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Lincolnshire hospitals still under pressure

Following recommendations from the Keogh review in June 2013, in which care provided by NHS trusts was scrutinised, United Lincolnshire Hospitals Trust fear that services could still fail to meet standards.

As previously reported, the trust was put into ‘special measures’ after the national review of mortality rates left targets for improvement over a six month period.

Since the recommendations, ULHT developed 261 milestones, and have now achieved 200 of these.

At a board meeting on December 3 at the Trust Headquarters, ULHT introduced new escalation policies measuring pressure levels within hospitals.

In addition, the trust reflected on clinical and financial instabilities. While maintaining mortality rates below the national average of 100, improvements are needed to ensure staffing levels do not fall due to financial restrictions.

The financial plan for this year was to achieve a deficit of £17 million by the end of March 2014.

With December 3 marking the ’7 month’ position, the trust announced the deficit currently stands at £16.1 million.

ULHT Chief Executive Jane Lewington said that while the trust is meeting most of the 261 targets based on recommendations, they are struggling to make clinical and financial progress.

“Financially, we have seen a notable deterioration in the last few months,” Jane Lewington explained.

“When you look at the situation in detail, you find a lot of it is related to two things. One is our expenditure on staff. The second is that we are not delivering on our cost improvement programme.

“We’ve had a much higher reliance on bank nursing and agency to operate the new optimum staffing levels.”

Due to staffing issues and demand the trust continues to rely heavily on temporary medical staff. The Chief Executive went on to explain how the percentage of temporary roles is not financially sustainable.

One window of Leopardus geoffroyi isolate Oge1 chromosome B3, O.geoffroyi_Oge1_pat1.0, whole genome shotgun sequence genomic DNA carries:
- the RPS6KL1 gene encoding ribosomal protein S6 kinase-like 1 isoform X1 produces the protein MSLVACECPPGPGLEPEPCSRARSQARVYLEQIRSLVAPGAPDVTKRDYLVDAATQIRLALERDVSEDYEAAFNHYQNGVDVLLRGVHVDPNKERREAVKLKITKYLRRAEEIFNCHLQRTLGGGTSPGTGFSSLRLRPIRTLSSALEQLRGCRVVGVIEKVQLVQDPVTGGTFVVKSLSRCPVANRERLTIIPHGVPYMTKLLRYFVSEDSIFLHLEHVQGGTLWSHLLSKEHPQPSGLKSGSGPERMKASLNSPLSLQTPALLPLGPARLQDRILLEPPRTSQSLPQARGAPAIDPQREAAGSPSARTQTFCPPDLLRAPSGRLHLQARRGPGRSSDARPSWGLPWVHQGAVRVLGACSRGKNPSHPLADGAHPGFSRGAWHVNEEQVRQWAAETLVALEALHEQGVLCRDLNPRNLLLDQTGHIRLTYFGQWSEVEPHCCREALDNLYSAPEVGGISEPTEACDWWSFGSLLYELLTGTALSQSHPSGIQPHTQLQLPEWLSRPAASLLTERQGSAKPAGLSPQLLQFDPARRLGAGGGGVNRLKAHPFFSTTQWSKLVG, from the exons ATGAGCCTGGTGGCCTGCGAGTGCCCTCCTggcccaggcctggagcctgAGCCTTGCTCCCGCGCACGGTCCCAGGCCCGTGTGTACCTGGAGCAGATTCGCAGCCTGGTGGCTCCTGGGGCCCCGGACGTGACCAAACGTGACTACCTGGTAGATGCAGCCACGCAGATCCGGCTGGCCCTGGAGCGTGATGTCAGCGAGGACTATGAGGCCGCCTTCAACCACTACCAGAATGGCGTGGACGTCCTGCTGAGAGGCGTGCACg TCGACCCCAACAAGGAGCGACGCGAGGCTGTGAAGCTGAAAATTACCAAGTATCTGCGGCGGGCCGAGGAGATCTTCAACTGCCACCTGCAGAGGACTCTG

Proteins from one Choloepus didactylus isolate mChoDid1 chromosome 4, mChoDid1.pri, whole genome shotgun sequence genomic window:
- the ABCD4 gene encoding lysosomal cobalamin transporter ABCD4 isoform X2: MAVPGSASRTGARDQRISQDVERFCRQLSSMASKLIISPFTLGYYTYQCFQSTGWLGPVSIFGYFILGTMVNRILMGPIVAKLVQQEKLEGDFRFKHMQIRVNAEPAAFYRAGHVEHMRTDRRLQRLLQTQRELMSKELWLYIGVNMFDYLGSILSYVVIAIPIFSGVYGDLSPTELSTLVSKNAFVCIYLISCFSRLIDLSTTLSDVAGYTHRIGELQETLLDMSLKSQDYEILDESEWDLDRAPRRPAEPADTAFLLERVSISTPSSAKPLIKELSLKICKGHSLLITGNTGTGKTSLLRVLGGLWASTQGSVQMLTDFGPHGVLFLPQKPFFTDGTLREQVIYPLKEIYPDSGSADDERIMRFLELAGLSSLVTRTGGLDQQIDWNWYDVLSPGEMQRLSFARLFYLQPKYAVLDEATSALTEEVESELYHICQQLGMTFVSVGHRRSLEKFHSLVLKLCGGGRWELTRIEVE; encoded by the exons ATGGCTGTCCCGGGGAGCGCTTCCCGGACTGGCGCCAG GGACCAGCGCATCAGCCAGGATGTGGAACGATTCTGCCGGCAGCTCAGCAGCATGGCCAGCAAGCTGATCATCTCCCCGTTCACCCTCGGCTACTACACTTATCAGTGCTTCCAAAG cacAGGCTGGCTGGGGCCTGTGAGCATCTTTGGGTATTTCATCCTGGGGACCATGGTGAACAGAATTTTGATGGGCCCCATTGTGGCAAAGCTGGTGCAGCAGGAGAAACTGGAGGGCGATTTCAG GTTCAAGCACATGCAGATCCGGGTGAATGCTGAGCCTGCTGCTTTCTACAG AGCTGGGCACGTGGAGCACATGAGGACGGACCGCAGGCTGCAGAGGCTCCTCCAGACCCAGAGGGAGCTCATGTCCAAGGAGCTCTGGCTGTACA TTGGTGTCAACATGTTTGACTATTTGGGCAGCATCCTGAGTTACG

“Some 15% of my consultant posts are actually filled by locum doctors, that’s 44 locums.

“I then have 62 locum doctors below consultant level. It’s a more expensive way of filling those posts. One of the things that the board is very clear on is that we have to protect those optimum staffing levels on the wards.

“We will be putting in place a 5-year financial recovery plan that will look at us needing to save around 6% year on year.

“Across the whole system I believe we will have enough beds to last the season. At the moment we are not looking to open extra beds in hospitals,” added Jane Lewington.

Eiri Jones, Director of Nursing at ULHT, has been leading the Ward Health Check which is a set of performance indicators measuring the impact that the investment is having on the efficiency of care.

Operation Escalation is a new trust wide policy allowing staff to be more aware of levels of alert. Levels of alerts will be displayed across each site and the trust will be working to ensure staff, patients and visitors are aware of the levels of pressure.

“We will be looking at the information from the first quarter based on alert levels. We will look at the areas that have got a red (a high pressure level), and how we are going to manage that in the future.

“As far as recruitment goes, we have already had a big campaign where we had 101 new graduates start in September. We will be conducting further reviews and reporting our staffing levels regularly.”